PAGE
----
Social Capital Amongst Small Businesses
The light at 6:50am shines golden on the signature sliding barn doors of Monsoon Roastery. Traffic is just starting to pick up and big rigs cut through the crisp morning air along the strip of Albany Street known as Gasoline Alley. Approaching the entrance, bleary eyed, in a pre-coffee haze, I hear the distinct whistling of the La Marzocco espresso machine and murmur of conversation slipping through the narrowly parted doors.
After a handful of reschedules, Tim and I finally found an early morning to talk about the idea of social capital, its function at both Monsoon and in the Springfield community. Despite my plan to be the first one through the door, I wasn’t surprised to find Tim multitasking from behind the counter, making up a coffee drink and chatting with two customers about their upcoming day as teachers. I have discovered that while Monsoon has a reputation as a great place to get coffee, it has also become a place where community gathers, even if it is just for a few minutes at the beginning of their day.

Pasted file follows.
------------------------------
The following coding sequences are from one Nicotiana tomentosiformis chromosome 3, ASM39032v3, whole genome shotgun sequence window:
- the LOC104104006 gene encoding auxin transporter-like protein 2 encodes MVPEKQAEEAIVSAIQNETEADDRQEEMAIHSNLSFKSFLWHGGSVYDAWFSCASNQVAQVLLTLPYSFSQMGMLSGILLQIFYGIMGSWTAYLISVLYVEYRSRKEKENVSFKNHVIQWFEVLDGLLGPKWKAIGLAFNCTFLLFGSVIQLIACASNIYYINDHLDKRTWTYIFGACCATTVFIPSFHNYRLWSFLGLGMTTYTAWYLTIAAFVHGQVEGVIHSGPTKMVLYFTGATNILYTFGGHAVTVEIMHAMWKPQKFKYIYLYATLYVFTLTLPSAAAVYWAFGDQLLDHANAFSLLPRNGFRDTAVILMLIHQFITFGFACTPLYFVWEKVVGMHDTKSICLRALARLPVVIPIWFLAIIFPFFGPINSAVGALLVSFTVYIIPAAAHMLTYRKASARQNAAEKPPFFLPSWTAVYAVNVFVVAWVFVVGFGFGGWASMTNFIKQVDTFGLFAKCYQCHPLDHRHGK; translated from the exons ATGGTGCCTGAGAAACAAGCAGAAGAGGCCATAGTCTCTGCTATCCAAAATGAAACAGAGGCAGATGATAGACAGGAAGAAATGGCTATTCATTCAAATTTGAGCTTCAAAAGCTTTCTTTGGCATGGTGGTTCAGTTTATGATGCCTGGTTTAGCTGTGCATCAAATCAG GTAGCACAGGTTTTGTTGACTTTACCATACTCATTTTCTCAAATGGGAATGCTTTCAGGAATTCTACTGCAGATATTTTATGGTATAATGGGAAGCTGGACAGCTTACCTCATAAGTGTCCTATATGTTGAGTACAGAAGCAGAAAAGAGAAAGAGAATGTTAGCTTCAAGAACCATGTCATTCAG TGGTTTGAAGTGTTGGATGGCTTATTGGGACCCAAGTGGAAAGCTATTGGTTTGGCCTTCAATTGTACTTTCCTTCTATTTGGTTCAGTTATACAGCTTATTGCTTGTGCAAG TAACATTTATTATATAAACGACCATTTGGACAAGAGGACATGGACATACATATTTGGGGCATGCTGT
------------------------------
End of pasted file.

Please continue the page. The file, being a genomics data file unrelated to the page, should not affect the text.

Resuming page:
Sitting on the couch just outside the small shop Tim and I are forced to pause our conversation occasionally as customers stroll in along the path that leads from the parking lot behind Monsoon. Tim greets each customer with his signature smile and laid back, genuine “hey, how’s it going?” He seems to know something specific about each person who walks in the shop, be it simply their favorite drink or a significant moment in their life. I also notice there is an air of levity at Monsoon, as though this is the place many folks would prefer to remain for the day rather than continue on to their routine obligations.
Social capital can be looked at through a number of lenses but at its’ core is the value of social networks. For Monsoon that value does not necessarily exist on social media in the number of “likes” a post gets or the quantity of “friends” a page has but rather in how the members of the community support one another.